- in the end you might need a bigger, external harddrive
  3. maverick28 thread starter macrumors regular

    Mar 14, 2014
    I don't know what the user Unami had to say but I found the solution.
    The solution was to use the original container, that is, MP4, not M4V! For some unknown, yet to be discovered reason, iMovie resorts to forced optimization of M4V files (even if "optimize" is not selected) in theory identical to MP4 with the exception of DRM regarding management of iTunes content to be played only on iDevices, producing many additional data making for inconveniently large files. So, not so identical. I had fallen back upon M4V because I read that working with this format makes editing more fluid considering very low latency response to movement of cursor. I imported MP4 as is, and it took some 8 (eight!) minutes to process all of 83 files successfully generating thumbnails for all of them. The more detailed account of underlying factors is still a subject of my personal investigation but the fact is crying: do NOT import M4V to iMovie.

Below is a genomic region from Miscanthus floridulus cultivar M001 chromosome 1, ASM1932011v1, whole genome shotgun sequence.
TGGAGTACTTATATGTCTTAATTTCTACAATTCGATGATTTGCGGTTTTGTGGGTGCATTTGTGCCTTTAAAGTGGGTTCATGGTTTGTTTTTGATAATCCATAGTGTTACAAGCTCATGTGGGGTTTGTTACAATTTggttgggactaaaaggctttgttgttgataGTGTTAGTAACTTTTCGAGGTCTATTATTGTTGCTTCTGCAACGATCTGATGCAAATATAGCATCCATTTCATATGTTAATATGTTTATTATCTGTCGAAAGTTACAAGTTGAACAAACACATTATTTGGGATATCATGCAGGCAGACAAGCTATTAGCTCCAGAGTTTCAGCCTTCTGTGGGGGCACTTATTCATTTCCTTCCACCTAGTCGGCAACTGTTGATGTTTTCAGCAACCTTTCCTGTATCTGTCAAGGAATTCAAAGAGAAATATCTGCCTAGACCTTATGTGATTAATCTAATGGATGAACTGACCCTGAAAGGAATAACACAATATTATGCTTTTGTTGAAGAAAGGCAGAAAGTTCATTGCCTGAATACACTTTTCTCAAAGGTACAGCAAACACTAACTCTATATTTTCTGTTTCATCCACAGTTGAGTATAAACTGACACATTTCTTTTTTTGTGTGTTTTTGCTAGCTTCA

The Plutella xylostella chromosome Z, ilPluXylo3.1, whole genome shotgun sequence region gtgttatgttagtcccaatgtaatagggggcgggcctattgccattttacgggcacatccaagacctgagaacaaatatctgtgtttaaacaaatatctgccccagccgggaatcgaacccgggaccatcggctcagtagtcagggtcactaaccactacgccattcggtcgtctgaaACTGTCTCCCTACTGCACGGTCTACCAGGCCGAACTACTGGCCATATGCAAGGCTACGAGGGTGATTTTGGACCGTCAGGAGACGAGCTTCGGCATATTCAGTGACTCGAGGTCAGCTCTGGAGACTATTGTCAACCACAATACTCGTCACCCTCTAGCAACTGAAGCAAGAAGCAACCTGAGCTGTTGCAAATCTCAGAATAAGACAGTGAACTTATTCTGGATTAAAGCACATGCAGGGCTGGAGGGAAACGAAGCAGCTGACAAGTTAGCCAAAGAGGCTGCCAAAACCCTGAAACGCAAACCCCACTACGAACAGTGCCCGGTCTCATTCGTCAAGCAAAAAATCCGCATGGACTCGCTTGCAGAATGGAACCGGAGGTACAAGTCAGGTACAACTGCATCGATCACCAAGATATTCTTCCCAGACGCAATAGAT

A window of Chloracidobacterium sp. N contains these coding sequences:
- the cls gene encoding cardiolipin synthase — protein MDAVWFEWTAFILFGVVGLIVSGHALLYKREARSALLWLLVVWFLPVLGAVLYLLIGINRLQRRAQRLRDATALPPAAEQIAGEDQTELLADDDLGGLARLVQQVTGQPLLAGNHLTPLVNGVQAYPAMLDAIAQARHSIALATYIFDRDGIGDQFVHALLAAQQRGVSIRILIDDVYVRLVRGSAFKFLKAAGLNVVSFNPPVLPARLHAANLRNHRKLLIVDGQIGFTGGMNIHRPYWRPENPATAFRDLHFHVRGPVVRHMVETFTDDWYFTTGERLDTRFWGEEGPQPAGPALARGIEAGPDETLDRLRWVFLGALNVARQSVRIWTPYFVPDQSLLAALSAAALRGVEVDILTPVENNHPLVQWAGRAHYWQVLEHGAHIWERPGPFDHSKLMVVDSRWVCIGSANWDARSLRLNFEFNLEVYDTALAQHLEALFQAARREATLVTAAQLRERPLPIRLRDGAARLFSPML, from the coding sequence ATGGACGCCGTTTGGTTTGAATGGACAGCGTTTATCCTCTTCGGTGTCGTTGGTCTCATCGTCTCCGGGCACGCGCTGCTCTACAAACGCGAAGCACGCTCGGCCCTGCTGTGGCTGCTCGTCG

4. Unami, Mar 29, 2017
    Last edited: Mar 29, 2017

    Unami macrumors 6502a

    Jul 27, 2010
    sorry, i might have been a bit confusing (or you might just have seen the quotation of your post that i first posted by accident), but glad you solved it.

    I don't know if that makes more sense, but:

    .mp4 and .m4v are only containers with .m4v also including the apple metadata.
    the file-suffix .mp4 doesn't really say anything about the video codec. in your case it must have been a codec like h.264 that worked with imovie.